As demand cools in Iceland, what now for Keflavik International airport following the collapse of WOW air?

8 April, 2019

Icelandic airport and navigation operator Isavia says it will be “examining the extent of the consequences that WOW air's withdrawal may have”, adding it "heavily regrets" that the carrier ceased operations, which it says will “have an influence” on Reykjavik’s Keflavík International Airport.


  • WOW air’s collapse leaves Icelandair with 72% of capacity at Keflavik International airport, but it is not really in a position to take advantage of that;
  • Some European routes might be taken on by other carriers, but it is unlikely there will be significant interest in the trans-Atlantic network?
  • Passenger numbers could fall further than Isavia had predicted based previously on WOW air’s contraction rather than collapse.

It certainly will have a big influence in a destination that is already starting to cool having been ranked among the world’s hottest growth markets in previous years. As reported previously by The Blue Swan Daily when a merger of Icelandair and WOW air was being negotiated, both carriers have or had a critical role in facilitating the movement of Icelanders abroad, for business and leisure purposes, and in bringing tourists to Iceland, now the country’s biggest industry.

They also offer(ed) sixth freedom travel opportunities between Europe and North America, though that remains a subsidiary role and is more appropriate to winter as the main focus in the short summer period (May to September) is on the higher fare-paying visitors to the country.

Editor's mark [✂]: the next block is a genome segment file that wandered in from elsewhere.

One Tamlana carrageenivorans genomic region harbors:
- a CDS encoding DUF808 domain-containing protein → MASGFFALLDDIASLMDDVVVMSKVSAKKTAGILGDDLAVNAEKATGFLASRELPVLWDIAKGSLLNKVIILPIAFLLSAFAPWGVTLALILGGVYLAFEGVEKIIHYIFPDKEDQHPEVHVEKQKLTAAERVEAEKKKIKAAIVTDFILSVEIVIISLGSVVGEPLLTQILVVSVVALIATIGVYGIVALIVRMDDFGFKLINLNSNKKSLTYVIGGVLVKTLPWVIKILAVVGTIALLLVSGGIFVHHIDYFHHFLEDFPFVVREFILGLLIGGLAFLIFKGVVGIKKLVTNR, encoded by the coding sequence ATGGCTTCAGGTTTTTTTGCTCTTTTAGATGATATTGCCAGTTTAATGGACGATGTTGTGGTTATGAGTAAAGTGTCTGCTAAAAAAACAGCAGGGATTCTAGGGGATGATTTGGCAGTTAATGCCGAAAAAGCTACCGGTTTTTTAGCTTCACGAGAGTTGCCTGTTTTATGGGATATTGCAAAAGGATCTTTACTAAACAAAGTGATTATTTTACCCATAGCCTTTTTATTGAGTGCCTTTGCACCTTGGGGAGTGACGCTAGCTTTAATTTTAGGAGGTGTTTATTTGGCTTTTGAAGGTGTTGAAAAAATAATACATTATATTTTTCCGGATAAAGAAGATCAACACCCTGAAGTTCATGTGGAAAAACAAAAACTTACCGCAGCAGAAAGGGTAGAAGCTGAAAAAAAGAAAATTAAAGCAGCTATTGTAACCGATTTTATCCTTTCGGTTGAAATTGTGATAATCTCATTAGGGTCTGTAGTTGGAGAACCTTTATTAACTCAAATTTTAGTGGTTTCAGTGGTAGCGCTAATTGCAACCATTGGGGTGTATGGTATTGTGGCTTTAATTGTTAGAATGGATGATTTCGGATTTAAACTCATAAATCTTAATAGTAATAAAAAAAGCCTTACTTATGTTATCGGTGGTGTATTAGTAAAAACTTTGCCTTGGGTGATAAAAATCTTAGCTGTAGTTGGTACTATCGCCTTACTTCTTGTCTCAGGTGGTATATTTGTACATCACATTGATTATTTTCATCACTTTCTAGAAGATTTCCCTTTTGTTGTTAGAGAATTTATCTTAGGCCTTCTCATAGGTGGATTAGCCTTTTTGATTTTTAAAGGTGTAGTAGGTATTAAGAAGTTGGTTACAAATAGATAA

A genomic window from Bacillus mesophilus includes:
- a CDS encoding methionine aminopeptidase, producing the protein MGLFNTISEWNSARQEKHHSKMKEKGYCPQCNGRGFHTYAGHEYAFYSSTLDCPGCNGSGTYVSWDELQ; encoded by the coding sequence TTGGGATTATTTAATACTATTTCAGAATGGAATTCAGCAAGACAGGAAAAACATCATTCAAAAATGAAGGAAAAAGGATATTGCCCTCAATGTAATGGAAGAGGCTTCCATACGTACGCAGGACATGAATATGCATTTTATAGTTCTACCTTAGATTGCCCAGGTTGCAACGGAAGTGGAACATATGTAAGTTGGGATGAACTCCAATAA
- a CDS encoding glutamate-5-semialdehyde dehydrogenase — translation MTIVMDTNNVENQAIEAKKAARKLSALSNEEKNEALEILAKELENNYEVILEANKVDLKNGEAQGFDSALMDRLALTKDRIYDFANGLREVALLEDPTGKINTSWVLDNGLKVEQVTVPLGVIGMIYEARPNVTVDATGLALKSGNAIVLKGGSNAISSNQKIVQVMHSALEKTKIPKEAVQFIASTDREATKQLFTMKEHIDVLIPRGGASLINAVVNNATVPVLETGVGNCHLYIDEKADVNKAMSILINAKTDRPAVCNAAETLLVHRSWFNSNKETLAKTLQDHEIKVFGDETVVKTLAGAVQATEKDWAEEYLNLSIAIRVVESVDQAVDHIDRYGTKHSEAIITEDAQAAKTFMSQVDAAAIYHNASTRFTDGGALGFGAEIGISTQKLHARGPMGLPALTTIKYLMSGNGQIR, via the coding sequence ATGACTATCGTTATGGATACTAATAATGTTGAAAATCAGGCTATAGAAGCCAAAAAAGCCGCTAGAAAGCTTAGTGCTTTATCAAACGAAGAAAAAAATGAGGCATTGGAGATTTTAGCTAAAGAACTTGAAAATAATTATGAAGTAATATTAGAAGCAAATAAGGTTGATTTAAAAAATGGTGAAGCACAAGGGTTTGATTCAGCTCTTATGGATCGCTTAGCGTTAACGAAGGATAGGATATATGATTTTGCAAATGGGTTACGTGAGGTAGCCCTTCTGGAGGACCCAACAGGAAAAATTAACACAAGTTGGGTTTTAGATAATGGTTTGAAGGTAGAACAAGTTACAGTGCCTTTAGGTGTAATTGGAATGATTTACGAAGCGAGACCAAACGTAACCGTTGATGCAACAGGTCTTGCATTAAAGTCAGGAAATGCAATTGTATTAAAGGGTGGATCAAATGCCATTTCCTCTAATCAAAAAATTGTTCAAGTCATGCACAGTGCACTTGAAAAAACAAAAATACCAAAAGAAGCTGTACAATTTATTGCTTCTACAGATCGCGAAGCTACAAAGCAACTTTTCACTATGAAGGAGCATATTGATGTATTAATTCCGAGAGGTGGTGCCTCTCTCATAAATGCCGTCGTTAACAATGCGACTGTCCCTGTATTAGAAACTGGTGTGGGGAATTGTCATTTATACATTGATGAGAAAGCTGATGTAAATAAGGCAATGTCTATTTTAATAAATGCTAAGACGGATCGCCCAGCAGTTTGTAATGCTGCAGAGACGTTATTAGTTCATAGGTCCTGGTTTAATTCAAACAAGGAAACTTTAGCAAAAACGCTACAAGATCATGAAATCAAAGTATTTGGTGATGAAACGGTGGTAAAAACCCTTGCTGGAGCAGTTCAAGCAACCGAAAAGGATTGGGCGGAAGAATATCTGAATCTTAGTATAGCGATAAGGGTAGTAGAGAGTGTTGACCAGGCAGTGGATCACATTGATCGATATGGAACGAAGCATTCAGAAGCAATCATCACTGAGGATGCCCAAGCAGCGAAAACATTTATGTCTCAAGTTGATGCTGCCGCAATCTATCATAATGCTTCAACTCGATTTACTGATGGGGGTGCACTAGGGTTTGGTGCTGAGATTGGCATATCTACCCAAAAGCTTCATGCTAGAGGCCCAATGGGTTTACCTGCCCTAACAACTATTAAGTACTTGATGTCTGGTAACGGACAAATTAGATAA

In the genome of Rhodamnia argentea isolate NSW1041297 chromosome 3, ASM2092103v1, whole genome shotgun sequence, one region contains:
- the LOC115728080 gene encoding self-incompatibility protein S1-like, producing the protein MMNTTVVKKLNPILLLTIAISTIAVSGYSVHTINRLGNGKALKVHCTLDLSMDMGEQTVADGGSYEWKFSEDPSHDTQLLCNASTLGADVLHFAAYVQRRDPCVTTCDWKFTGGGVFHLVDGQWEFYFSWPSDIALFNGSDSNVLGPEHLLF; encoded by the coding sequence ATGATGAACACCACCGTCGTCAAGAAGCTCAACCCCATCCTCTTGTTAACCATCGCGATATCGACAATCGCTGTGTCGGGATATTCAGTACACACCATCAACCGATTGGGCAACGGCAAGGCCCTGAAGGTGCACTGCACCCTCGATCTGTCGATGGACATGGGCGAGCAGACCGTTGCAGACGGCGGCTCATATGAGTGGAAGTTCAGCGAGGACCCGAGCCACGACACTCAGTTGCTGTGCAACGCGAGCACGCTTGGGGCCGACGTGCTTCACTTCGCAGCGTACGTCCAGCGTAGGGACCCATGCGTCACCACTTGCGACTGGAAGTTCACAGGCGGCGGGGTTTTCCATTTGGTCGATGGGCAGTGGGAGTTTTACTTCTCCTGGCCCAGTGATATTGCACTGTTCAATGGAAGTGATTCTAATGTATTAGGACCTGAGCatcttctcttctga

A further report from CAPA – Centre for Aviation earlier this year commented on the prediction made by Isavia that there would be a big fall in passenger numbers brought about by route consolidation alone this year. Early statistics (Jan-Feb) have supported this view, although not quite to the degree that Isavia had imagined.

SEE RELATED REPORT: Keflavik Airport: heavy decline in passenger traffic forecast for 2019

This same report suggested that “this town ain’t big enough for the both of us” and that one airline would have to go to bring some stability back to what is after all still a small niche market despite the dramatic visitor explosion of the last eight years. It is true that Iceland isn’t everyone’s cup of tea. Touring impressive natural tourism sites of waterfalls and geysers along untarmacked roads, staring at them through the gloomy half-light of an Icelandic winter where it gets light at 11am and dark before 3pm, only appeals to a limited audience.

As wonderful as it is to these visitors, they don’t often come back. Presumably Indigo Partners, which had reached a preliminary agreement to buy 49% of WOW air on condition of the cancellation of routes, aircraft orders and lease deals, an attempt at sale-and-leaseback of aircraft, and a wholesale reduction of staff numbers, reached the same conclusion.